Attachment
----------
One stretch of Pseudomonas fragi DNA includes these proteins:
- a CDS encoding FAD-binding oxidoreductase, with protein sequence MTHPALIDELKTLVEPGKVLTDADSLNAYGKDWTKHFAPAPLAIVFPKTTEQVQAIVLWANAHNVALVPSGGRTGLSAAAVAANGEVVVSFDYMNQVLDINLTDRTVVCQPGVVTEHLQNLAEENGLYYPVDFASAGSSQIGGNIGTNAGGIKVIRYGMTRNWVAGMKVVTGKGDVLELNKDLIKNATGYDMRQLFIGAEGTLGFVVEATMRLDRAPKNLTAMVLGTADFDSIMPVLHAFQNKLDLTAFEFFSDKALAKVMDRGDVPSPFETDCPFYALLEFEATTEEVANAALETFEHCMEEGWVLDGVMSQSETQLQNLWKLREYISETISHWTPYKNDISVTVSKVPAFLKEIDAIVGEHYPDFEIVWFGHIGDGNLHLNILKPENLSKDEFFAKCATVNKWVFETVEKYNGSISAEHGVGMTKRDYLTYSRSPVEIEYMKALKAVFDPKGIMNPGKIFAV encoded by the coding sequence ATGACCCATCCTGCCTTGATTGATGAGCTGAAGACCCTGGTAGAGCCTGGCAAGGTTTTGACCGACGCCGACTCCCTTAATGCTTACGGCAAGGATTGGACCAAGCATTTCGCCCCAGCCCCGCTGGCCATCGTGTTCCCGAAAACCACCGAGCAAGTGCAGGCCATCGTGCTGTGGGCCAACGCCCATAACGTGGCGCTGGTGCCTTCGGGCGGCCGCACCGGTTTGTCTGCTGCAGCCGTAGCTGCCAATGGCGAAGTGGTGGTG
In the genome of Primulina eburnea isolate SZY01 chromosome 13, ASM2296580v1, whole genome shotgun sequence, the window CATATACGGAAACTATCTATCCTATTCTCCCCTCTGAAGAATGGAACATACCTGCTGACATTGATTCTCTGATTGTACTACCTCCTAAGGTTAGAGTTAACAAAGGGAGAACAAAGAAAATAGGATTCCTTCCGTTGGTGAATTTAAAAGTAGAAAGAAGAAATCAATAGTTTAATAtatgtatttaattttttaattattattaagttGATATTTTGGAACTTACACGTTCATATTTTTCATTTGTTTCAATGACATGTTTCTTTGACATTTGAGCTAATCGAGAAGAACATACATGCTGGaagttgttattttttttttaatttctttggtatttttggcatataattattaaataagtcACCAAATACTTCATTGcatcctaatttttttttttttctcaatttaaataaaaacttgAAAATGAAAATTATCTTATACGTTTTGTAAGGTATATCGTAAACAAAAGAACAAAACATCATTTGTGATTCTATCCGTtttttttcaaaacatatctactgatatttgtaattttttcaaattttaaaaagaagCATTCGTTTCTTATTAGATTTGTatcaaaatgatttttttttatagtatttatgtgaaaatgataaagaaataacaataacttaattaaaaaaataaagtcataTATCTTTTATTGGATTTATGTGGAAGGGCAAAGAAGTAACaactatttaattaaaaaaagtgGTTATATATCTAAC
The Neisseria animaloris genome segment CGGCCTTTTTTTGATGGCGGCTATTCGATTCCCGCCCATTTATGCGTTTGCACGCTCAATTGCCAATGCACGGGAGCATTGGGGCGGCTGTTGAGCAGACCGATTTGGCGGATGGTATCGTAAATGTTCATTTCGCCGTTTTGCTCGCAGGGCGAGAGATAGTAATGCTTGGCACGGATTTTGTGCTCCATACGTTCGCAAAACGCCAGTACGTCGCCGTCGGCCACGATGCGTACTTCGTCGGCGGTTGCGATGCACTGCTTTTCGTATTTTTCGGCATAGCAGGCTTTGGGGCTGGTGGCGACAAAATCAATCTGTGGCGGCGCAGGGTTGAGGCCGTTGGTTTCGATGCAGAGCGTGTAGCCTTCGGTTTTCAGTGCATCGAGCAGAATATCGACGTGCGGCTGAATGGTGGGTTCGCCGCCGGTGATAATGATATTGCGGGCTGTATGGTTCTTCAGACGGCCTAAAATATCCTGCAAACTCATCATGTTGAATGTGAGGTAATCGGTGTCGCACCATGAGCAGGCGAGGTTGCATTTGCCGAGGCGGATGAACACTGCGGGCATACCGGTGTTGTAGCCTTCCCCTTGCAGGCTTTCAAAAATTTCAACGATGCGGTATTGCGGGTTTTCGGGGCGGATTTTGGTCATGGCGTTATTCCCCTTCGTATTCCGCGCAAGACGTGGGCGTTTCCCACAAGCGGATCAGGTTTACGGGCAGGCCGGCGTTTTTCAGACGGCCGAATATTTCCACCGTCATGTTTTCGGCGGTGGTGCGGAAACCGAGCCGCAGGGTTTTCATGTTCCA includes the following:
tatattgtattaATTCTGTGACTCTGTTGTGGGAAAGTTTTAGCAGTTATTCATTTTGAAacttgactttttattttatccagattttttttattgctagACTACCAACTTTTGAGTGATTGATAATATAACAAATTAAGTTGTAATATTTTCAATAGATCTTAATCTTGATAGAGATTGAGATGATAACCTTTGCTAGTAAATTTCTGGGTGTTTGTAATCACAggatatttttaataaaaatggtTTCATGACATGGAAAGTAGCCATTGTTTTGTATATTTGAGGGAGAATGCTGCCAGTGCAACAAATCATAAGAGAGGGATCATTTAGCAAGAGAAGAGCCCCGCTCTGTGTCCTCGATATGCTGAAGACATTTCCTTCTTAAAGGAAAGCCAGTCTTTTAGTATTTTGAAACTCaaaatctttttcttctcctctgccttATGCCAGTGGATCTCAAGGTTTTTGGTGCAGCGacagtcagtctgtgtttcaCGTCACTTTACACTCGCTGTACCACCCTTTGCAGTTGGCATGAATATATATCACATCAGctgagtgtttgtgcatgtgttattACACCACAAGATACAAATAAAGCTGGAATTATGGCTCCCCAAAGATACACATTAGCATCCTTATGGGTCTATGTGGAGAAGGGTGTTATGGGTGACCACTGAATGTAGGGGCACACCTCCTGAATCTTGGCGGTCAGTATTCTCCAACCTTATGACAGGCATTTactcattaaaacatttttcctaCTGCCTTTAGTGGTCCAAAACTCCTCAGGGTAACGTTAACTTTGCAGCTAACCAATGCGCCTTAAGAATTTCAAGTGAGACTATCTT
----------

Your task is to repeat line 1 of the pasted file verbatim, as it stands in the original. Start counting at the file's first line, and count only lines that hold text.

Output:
One stretch of Pseudomonas fragi DNA includes these proteins: